[Update: The Review of Biblical Literature's review of Hossfeld and Zenger by Thomas Kraus is now online. I see two points worth adding in light of the review. Hossfeld and Zenger seem to incorporate more fruits from study of the Septuagint than most other scholars, but they remain remarkably conservative in terms of emending the Hebrew text and prefer to stick with the Masoretic Text when at all possible to explain the text as it stands. This combination of tendencies is extremely rare in Old Testament commentaries. Usually those motivated to spend more time in the Septuagint will be tempted to favor it far more than I would like. This increases my interest in this commentary considerably.]
Samuel Terrien's ECC is an odd duck. The two New Testament volumes released in the ECC are among the most detailed commentaries ever released on those books, but the only Old Testament volume isn't anywhere near as lengthy. It's very scholarly, with a lot on form, structure, and speculative historical settings (e.g. Psalm 45 is a long song written for Ahab and Jezebel). The author's specialty is strophic structure. This book is a major contribution to that field of study, though with any major contribution there will be many controversial aspects that haven't had a chance to stand up to criticism from other scholars. He especially focuses on what musical characteristics he thinks he can infer from the text, and he places the role of the musician in ancient Israel's worship on a level of importance rivaling prophets and priests, a move that I think is unwarranted even given the emphasis on musicians in Chronicles (and his placement of sages in this group seems to me to be even less motivated). He uses a lot of technical language without explaining it, sometimes with terms that aren't even standard, and he also uses archaic language in his translation of the psalms. I've read reviews that place this among the best commentaries on the psalms, but I had trouble getting much out of it when I was leading a Bible study on the psalms. There's some detail on language but not as much as Craigie, Tate, and Allen. Hossfeld and Zenger's level of detail dwarfs Terrien's. It was nearly useless to me in Bible study prep, dealing so little with the theological questions I was wrestling with or the connections with the New Testament that I wanted addressed. He does deal with theology, but it's only suggestive and hypothetical, usually without really handling complex questions and often read through the themes of his previous work (e.g. the elusive presence of God). It isn't that helpful on application sorts of questions either, though I don't expect that of a scholarly commentary. I do expect a little more of some other things that I didn't see here. Terrien just doesn't do much actual commenting on what the psalms say. Given how many people have recommended this pretty highly, I was seriously disappointed.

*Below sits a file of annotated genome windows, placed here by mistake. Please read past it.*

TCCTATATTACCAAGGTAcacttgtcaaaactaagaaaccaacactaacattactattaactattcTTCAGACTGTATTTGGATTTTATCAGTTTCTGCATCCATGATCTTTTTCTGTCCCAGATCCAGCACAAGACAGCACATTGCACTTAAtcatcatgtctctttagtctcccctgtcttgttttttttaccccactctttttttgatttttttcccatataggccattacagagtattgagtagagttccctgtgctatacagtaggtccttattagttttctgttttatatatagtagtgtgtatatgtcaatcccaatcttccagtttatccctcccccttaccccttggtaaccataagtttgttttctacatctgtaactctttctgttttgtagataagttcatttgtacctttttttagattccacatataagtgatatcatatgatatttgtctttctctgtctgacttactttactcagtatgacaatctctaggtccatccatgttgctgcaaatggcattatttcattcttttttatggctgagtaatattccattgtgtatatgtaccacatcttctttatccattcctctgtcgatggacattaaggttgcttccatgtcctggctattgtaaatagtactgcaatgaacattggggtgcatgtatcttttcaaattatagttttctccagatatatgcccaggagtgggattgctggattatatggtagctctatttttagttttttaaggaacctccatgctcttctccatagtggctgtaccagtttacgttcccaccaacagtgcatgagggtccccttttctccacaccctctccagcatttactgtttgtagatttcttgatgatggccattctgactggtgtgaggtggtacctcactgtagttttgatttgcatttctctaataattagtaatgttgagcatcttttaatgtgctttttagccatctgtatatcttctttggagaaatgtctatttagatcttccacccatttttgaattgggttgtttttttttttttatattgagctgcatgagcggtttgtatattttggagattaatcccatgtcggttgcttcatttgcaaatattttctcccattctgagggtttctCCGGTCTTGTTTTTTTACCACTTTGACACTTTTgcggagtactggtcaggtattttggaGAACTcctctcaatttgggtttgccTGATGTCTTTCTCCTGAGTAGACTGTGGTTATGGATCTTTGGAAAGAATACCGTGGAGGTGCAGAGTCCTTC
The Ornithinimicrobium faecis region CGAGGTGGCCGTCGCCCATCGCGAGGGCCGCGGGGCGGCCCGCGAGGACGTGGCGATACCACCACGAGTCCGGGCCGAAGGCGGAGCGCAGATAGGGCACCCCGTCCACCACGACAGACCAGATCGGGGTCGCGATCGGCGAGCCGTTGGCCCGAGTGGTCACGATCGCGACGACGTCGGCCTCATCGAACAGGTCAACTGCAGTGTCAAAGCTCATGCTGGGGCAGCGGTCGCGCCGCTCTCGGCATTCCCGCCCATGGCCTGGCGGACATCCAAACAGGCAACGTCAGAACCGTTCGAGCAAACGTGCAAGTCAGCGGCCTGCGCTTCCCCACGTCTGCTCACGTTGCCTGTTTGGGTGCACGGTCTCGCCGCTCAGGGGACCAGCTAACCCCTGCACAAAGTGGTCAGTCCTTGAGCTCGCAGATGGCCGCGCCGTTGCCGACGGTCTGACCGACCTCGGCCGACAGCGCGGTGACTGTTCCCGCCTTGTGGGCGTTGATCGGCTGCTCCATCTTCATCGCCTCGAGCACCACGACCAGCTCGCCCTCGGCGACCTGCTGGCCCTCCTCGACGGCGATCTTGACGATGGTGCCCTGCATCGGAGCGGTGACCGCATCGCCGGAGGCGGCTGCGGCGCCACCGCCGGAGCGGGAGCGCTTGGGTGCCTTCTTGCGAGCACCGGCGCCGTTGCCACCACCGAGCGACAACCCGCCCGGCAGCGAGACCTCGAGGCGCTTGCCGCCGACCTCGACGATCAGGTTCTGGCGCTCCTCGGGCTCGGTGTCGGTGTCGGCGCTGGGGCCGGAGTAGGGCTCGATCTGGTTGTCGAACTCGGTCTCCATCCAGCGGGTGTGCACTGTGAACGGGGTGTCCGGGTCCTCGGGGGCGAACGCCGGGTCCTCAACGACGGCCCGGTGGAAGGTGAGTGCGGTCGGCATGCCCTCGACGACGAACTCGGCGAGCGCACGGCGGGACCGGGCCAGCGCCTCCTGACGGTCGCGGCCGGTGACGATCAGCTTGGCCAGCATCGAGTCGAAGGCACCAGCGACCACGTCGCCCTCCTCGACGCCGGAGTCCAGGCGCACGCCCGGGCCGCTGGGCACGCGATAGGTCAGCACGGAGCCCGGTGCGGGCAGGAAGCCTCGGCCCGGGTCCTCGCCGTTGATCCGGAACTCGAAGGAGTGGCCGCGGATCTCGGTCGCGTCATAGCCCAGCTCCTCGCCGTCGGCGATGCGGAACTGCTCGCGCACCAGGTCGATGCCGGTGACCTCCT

Two other popular-level commentaries on the Psalms are worth mentioning. Michael Wilcock's two volumes on Psalms in the BST series are extremely brief. There's little more than you would expect in an exposition. Wilcock is very good at what he does, but he doesn't do very much more than present what a good exposition would present. A good expositor ought to have more behind a study than what the exposition actually says, and these volumes won't help a lot with this. Thinness is common in the BST, but other volumes in this series have a lot more depth. The longest book in the Bible deserves more space than much shorter books, but that's not how it turned out in this series. Wilcock's comments sometimes read like a summary of the text, often with short divergences into theological or applicational issues, usually well enough done for their length, but I was disappointed when I had a chance to look through these volumes. Many questions I was asking weren't even addressed, and he often said too little to help when he did deal with them. Solid scholarship does stand behind Wilcock's work. He's always thorough in his own preparation. It's just that we don't see very much of the fruit of that in this commentary.